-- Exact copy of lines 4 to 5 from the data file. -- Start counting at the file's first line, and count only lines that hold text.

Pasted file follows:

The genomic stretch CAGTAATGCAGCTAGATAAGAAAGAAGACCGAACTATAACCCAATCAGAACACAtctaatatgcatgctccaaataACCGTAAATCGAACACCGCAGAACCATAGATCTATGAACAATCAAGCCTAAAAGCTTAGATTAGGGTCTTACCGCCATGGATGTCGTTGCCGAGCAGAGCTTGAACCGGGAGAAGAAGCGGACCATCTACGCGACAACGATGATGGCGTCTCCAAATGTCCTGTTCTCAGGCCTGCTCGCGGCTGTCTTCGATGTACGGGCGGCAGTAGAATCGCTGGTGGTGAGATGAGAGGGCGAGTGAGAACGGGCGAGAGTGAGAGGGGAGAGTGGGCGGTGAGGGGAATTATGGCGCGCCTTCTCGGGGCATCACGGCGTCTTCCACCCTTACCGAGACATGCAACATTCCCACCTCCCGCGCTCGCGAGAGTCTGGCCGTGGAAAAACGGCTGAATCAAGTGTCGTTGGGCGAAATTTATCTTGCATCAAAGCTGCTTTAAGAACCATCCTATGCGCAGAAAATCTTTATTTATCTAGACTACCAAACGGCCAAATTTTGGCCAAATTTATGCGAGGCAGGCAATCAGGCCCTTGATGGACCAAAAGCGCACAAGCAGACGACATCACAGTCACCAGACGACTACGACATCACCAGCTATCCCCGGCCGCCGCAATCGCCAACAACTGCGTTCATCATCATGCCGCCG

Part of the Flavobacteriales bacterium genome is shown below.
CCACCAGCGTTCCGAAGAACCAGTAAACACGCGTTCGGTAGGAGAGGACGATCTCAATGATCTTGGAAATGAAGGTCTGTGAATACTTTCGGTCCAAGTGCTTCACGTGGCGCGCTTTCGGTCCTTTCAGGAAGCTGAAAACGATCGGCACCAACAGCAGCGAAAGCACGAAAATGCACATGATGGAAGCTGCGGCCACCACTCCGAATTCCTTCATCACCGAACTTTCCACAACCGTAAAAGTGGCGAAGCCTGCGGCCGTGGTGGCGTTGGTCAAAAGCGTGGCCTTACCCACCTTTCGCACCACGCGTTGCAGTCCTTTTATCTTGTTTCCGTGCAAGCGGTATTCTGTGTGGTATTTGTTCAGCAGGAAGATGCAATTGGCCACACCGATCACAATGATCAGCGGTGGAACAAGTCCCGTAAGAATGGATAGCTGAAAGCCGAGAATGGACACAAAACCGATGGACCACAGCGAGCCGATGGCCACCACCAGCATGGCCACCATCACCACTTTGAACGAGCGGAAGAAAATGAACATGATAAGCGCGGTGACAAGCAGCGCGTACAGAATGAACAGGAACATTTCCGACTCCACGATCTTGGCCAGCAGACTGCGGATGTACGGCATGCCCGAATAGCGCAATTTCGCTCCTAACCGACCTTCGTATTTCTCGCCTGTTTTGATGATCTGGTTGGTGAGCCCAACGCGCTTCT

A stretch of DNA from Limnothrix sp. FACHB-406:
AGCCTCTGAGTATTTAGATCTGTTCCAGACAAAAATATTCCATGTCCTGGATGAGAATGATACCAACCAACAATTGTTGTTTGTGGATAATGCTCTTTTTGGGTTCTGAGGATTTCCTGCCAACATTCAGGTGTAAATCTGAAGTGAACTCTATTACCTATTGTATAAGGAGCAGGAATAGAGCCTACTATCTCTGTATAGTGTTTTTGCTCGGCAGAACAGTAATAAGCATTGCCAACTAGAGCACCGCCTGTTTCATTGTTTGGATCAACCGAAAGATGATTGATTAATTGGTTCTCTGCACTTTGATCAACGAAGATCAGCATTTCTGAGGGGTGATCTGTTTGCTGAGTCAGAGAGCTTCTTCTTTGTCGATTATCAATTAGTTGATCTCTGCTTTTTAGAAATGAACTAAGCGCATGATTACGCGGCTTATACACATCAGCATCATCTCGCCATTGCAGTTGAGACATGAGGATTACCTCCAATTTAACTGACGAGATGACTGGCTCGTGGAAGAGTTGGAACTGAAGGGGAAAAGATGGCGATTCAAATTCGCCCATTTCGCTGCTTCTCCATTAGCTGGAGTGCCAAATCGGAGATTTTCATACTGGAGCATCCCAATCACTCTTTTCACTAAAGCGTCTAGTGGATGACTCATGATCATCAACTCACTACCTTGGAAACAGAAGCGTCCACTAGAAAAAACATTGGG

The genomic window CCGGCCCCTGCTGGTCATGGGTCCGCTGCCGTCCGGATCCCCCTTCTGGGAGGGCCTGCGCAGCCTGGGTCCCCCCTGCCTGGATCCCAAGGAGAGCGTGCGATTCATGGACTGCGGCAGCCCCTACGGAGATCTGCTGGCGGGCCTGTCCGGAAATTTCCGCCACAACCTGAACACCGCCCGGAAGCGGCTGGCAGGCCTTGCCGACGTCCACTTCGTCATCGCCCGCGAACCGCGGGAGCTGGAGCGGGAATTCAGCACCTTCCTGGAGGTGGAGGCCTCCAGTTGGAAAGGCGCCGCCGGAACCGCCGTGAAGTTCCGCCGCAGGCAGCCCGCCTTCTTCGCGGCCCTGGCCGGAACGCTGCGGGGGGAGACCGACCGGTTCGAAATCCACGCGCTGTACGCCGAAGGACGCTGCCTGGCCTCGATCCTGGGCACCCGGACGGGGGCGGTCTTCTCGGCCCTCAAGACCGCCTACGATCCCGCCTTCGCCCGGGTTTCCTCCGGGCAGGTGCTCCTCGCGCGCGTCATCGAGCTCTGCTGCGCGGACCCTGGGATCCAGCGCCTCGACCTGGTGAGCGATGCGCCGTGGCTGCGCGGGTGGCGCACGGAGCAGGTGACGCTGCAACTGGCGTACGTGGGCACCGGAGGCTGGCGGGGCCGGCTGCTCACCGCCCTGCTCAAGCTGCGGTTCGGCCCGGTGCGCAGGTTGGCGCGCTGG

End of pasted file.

A stretch of DNA from Limnothrix sp. FACHB-406:
AGCCTCTGAGTATTTAGATCTGTTCCAGACAAAAATATTCCATGTCCTGGATGAGAATGATACCAACCAACAATTGTTGTTTGTGGATAATGCTCTTTTTGGGTTCTGAGGATTTCCTGCCAACATTCAGGTGTAAATCTGAAGTGAACTCTATTACCTATTGTATAAGGAGCAGGAATAGAGCCTACTATCTCTGTATAGTGTTTTTGCTCGGCAGAACAGTAATAAGCATTGCCAACTAGAGCACCGCCTGTTTCATTGTTTGGATCAACCGAAAGATGATTGATTAATTGGTTCTCTGCACTTTGATCAACGAAGATCAGCATTTCTGAGGGGTGATCTGTTTGCTGAGTCAGAGAGCTTCTTCTTTGTCGATTATCAATTAGTTGATCTCTGCTTTTTAGAAATGAACTAAGCGCATGATTACGCGGCTTATACACATCAGCATCATCTCGCCATTGCAGTTGAGACATGAGGATTACCTCCAATTTAACTGACGAGATGACTGGCTCGTGGAAGAGTTGGAACTGAAGGGGAAAAGATGGCGATTCAAATTCGCCCATTTCGCTGCTTCTCCATTAGCTGGAGTGCCAAATCGGAGATTTTCATACTGGAGCATCCCAATCACTCTTTTCACTAAAGCGTCTAGTGGATGACTCATGATCATCAACTCACTACCTTGGAAACAGAAGCGTCCACTAGAAAAAACATTGGG